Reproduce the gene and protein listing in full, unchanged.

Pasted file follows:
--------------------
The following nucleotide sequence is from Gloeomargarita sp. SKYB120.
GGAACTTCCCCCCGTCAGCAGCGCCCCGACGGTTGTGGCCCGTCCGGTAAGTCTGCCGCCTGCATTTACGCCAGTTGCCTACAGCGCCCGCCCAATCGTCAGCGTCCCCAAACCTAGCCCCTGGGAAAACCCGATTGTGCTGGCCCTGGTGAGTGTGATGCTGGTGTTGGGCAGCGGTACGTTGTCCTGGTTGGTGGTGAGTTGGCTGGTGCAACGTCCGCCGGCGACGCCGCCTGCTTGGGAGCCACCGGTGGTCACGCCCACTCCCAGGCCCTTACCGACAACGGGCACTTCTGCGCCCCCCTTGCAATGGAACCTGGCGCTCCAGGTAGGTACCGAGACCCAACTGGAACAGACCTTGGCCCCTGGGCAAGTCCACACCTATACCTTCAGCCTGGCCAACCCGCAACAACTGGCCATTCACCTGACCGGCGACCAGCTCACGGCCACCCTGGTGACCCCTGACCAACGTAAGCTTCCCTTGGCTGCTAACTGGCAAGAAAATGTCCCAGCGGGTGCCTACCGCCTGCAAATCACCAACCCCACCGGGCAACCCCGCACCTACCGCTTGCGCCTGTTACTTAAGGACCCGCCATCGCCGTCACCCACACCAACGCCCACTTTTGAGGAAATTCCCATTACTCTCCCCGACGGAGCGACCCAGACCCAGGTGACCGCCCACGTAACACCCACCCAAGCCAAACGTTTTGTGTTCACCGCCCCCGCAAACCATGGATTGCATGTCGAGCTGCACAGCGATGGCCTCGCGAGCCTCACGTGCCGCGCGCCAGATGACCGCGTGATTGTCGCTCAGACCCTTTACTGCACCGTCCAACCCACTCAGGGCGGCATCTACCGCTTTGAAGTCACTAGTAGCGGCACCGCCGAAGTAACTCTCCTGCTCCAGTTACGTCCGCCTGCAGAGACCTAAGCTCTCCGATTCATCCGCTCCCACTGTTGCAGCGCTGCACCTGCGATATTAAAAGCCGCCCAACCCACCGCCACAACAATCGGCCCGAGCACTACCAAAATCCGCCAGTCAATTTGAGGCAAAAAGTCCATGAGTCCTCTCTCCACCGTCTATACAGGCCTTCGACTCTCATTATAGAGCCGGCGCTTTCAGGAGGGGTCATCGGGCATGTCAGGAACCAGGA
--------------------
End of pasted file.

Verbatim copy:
The following nucleotide sequence is from Gloeomargarita sp. SKYB120.
GGAACTTCCCCCCGTCAGCAGCGCCCCGACGGTTGTGGCCCGTCCGGTAAGTCTGCCGCCTGCATTTACGCCAGTTGCCTACAGCGCCCGCCCAATCGTCAGCGTCCCCAAACCTAGCCCCTGGGAAAACCCGATTGTGCTGGCCCTGGTGAGTGTGATGCTGGTGTTGGGCAGCGGTACGTTGTCCTGGTTGGTGGTGAGTTGGCTGGTGCAACGTCCGCCGGCGACGCCGCCTGCTTGGGAGCCACCGGTGGTCACGCCCACTCCCAGGCCCTTACCGACAACGGGCACTTCTGCGCCCCCCTTGCAATGGAACCTGGCGCTCCAGGTAGGTACCGAGACCCAACTGGAACAGACCTTGGCCCCTGGGCAAGTCCACACCTATACCTTCAGCCTGGCCAACCCGCAACAACTGGCCATTCACCTGACCGGCGACCAGCTCACGGCCACCCTGGTGACCCCTGACCAACGTAAGCTTCCCTTGGCTGCTAACTGGCAAGAAAATGTCCCAGCGGGTGCCTACCGCCTGCAAATCACCAACCCCACCGGGCAACCCCGCACCTACCGCTTGCGCCTGTTACTTAAGGACCCGCCATCGCCGTCACCCACACCAACGCCCACTTTTGAGGAAATTCCCATTACTCTCCCCGACGGAGCGACCCAGACCCAGGTGACCGCCCACGTAACACCCACCCAAGCCAAACGTTTTGTGTTCACCGCCCCCGCAAACCATGGATTGCATGTCGAGCTGCACAGCGATGGCCTCGCGAGCCTCACGTGCCGCGCGCCAGATGACCGCGTGATTGTCGCTCAGACCCTTTACTGCACCGTCCAACCCACTCAGGGCGGCATCTACCGCTTTGAAGTCACTAGTAGCGGCACCGCCGAAGTAACTCTCCTGCTCCAGTTACGTCCGCCTGCAGAGACCTAAGCTCTCCGATTCATCCGCTCCCACTGTTGCAGCGCTGCACCTGCGATATTAAAAGCCGCCCAACCCACCGCCACAACAATCGGCCCGAGCACTACCAAAATCCGCCAGTCAATTTGAGGCAAAAAGTCCATGAGTCCTCTCTCCACCGTCTATACAGGCCTTCGACTCTCATTATAGAGCCGGCGCTTTCAGGAGGGGTCATCGGGCATGTCAGGAACCAGGA